Sunday, February 26, 2012

Dawn of The Sun

[Rupert Murdoch launched a Sunday edition of The Sun this morning, following the demise of his News of the World title]

The newspaper delivery man was insistent. “The paper quality’s good – heavy as The News Of The World”. Now there’s a man who knows class journalism when he feels it.

I’d gone to the village store early in case there was a run on the Sun on Sunday. I needn’t have worried: piles of them sat unloved, despite their 50p price tag.

I guess he was surprised to see me loading up with tabloids; I’ve always been a strict broadsheet buyer. They’re so much more substantial, especially good for lighting fires through the rest of the week. This time of year it’s so cold I can normally reach the Appointments section by Saturday, but with Newcastle forecast to be as warm as St Tropez this week, my new collection of tabloids will probably suffice.

I confess I’ve not been a fan of Sunday tabloids since I was 19 and the Mirror ran the headline “Students In Sex Film Shocker” about my university film. Mum was mortified – we got hate mail and everything.

It was all a bit of a misunderstanding. I’d made a little film called Corridor with some money from the local arts association, about life in a university hall of residence. It was supposed to be a comedy.

The camera travelled along a corridor (hence the title), peeking into each room in turn: the usual naïve stuff, certainly nothing to win an Oscar. It was a silent movie though, so perhaps I was 40 years ahead of The Artist.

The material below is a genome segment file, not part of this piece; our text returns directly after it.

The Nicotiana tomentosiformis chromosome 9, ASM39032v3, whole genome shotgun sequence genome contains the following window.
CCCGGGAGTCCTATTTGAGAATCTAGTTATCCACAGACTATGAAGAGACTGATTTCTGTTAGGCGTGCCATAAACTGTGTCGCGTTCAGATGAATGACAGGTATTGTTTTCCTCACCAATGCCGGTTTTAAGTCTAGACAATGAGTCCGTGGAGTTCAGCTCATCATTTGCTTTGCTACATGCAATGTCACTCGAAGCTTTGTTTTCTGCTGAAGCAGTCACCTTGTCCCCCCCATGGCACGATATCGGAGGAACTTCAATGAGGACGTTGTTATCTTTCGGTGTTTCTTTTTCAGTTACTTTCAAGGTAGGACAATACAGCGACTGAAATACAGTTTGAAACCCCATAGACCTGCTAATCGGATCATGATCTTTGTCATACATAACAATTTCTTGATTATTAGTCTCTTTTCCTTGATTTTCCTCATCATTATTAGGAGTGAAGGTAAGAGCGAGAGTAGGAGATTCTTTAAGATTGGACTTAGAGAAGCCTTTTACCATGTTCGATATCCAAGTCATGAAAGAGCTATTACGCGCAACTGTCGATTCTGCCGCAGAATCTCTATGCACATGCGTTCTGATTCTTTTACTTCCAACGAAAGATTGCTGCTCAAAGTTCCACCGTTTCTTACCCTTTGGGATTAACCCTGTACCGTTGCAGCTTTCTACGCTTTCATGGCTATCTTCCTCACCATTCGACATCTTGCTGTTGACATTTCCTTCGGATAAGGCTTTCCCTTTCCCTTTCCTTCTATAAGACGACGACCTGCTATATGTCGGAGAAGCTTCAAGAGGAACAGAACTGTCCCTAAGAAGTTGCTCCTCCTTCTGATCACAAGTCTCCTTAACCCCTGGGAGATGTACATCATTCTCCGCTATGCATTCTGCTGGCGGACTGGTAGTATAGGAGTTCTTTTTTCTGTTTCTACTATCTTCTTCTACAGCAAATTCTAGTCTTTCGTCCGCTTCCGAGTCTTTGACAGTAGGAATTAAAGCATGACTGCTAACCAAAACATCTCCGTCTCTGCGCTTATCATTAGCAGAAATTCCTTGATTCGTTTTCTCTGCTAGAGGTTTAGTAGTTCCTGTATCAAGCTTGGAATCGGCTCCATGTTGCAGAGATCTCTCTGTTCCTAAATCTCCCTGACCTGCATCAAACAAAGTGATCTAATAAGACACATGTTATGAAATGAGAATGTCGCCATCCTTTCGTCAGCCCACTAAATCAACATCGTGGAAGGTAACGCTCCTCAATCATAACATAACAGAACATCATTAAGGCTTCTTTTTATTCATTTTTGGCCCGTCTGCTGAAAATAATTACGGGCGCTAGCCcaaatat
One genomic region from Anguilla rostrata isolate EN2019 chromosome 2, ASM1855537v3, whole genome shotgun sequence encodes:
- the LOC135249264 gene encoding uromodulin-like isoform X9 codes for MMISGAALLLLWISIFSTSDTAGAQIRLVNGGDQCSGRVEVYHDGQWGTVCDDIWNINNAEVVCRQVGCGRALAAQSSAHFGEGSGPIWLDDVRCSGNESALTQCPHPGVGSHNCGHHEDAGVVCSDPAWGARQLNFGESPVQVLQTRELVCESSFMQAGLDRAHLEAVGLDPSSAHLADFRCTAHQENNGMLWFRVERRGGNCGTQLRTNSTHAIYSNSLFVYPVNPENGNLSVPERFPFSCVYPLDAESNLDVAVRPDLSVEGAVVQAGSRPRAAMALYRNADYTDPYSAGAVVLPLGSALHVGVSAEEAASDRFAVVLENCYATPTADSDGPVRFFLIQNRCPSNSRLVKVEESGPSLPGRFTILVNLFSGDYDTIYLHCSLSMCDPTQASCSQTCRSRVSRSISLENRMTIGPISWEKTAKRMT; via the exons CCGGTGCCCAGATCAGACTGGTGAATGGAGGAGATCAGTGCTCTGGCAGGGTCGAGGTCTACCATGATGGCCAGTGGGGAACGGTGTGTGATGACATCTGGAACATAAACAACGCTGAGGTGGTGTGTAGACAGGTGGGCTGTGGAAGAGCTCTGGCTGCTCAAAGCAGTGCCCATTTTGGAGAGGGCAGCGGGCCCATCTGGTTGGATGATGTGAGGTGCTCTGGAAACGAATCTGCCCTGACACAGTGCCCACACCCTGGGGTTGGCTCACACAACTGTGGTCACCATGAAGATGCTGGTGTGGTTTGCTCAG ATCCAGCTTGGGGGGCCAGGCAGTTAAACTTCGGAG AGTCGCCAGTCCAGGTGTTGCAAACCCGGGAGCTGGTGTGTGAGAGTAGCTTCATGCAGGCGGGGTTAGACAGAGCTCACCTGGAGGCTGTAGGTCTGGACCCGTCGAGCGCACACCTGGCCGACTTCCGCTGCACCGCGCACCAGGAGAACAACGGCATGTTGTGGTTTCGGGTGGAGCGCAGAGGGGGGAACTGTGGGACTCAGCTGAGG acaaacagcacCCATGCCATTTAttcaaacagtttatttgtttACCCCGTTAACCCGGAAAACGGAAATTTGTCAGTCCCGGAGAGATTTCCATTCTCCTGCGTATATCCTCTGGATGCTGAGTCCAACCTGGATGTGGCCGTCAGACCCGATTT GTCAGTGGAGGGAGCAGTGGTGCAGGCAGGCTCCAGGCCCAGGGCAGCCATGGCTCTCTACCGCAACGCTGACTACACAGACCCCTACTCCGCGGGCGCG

The camera reached the bathroom, wherein a voluptuous blonde called Mary Jane lay up to her neck in Matey bubbles, attempting to seduce a thin bespectacled geek called Dan. She failed, and the camera moved on. We all thought it hugely funny, but shortly afterwards I got a call from a freelance journalist who wanted to ask about my “sex film, made with an Arts Council grant”.

“Was the girl naked?” he persisted after I tried to defend the raison d’etre of my oeuvre. “Well yes, but you couldn’t see through the bubbles”, I reasoned. Nevertheless, the following week, Fleet Street struck and I was instructed to organise a private viewing for the Vice-Chancellor. York City Council even called a special meeting so the councillors and their mates could see it. At the premiere there were queues round the block. The following morning the Yorkshire Post splashed the disappointed headline “Why All The Fuss Over This Film?”

Yesterday’s inaugural Murdoch paper failed to match even that level of journalism. There were five pages of a “World Exclusive” with Amanda Holden, a page of fashion tips from “style guru” Nancy Dell’Olio (seriously!), and a column from super-mammaried intellectual Katie Price. It was like an in-house magazine for celebrity has-beens.

There was also a column from the Archbishop of York entitled “Sentamu’s Sunday Service”, though I’m not sure it wasn’t ghosted, for I can’t imagine him actually writing “Today is a new dawn…When I think that we can now get the latest news, politics and sports stories seven days a week from our country’s favourite paper, all I can say is “WOW!”

I found the Sun a bland reflection of its predecessor. No sex and drugs exclusives, no investigative backbone, unless you count Katie Price’s admission that she can’t book tables at restaurants under her own name because they fear she’ll bring down the tone.

The People fought back, even hiring ex-NOTW columnist Carole Malone to spout her deranged nonsense. The three competing tabloids each had 40 pages of sport, only of which one was devoted to Newcastle United. The rest should light a lot of fires.

“Do you want something to actually read?” said the delivery man. “Yes please”, I said, and he handed me a copy of the Sunday Sun, the local paper produced here in Newcastle.

Its 4811th edition was witty, compelling, and an incomparably better read, with just as much sports coverage – almost entirely about our local teams. There was a whole page on yesterday's mock funeral for the "death" of the St James Park name.